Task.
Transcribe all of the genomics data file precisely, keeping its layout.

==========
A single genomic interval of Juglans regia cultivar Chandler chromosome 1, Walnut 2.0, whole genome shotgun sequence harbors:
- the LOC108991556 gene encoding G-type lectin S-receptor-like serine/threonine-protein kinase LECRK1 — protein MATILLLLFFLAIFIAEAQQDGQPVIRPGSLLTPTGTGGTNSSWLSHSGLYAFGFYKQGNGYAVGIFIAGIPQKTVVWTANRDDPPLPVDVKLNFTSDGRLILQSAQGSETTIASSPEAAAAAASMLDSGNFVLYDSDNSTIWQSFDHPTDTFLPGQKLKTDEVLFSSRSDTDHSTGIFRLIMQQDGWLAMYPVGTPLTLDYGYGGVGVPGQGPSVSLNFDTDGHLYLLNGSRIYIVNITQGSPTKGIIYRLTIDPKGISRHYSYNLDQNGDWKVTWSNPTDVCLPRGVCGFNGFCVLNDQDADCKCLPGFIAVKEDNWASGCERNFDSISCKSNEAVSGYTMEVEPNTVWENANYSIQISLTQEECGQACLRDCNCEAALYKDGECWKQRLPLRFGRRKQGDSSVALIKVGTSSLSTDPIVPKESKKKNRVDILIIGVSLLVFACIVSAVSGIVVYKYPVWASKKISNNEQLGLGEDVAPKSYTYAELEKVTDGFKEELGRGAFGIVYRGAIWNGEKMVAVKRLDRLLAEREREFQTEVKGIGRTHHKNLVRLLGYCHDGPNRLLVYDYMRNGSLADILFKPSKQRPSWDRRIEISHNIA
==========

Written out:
A single genomic interval of Juglans regia cultivar Chandler chromosome 1, Walnut 2.0, whole genome shotgun sequence harbors:
- the LOC108991556 gene encoding G-type lectin S-receptor-like serine/threonine-protein kinase LECRK1 — protein MATILLLLFFLAIFIAEAQQDGQPVIRPGSLLTPTGTGGTNSSWLSHSGLYAFGFYKQGNGYAVGIFIAGIPQKTVVWTANRDDPPLPVDVKLNFTSDGRLILQSAQGSETTIASSPEAAAAAASMLDSGNFVLYDSDNSTIWQSFDHPTDTFLPGQKLKTDEVLFSSRSDTDHSTGIFRLIMQQDGWLAMYPVGTPLTLDYGYGGVGVPGQGPSVSLNFDTDGHLYLLNGSRIYIVNITQGSPTKGIIYRLTIDPKGISRHYSYNLDQNGDWKVTWSNPTDVCLPRGVCGFNGFCVLNDQDADCKCLPGFIAVKEDNWASGCERNFDSISCKSNEAVSGYTMEVEPNTVWENANYSIQISLTQEECGQACLRDCNCEAALYKDGECWKQRLPLRFGRRKQGDSSVALIKVGTSSLSTDPIVPKESKKKNRVDILIIGVSLLVFACIVSAVSGIVVYKYPVWASKKISNNEQLGLGEDVAPKSYTYAELEKVTDGFKEELGRGAFGIVYRGAIWNGEKMVAVKRLDRLLAEREREFQTEVKGIGRTHHKNLVRLLGYCHDGPNRLLVYDYMRNGSLADILFKPSKQRPSWDRRIEISHNIA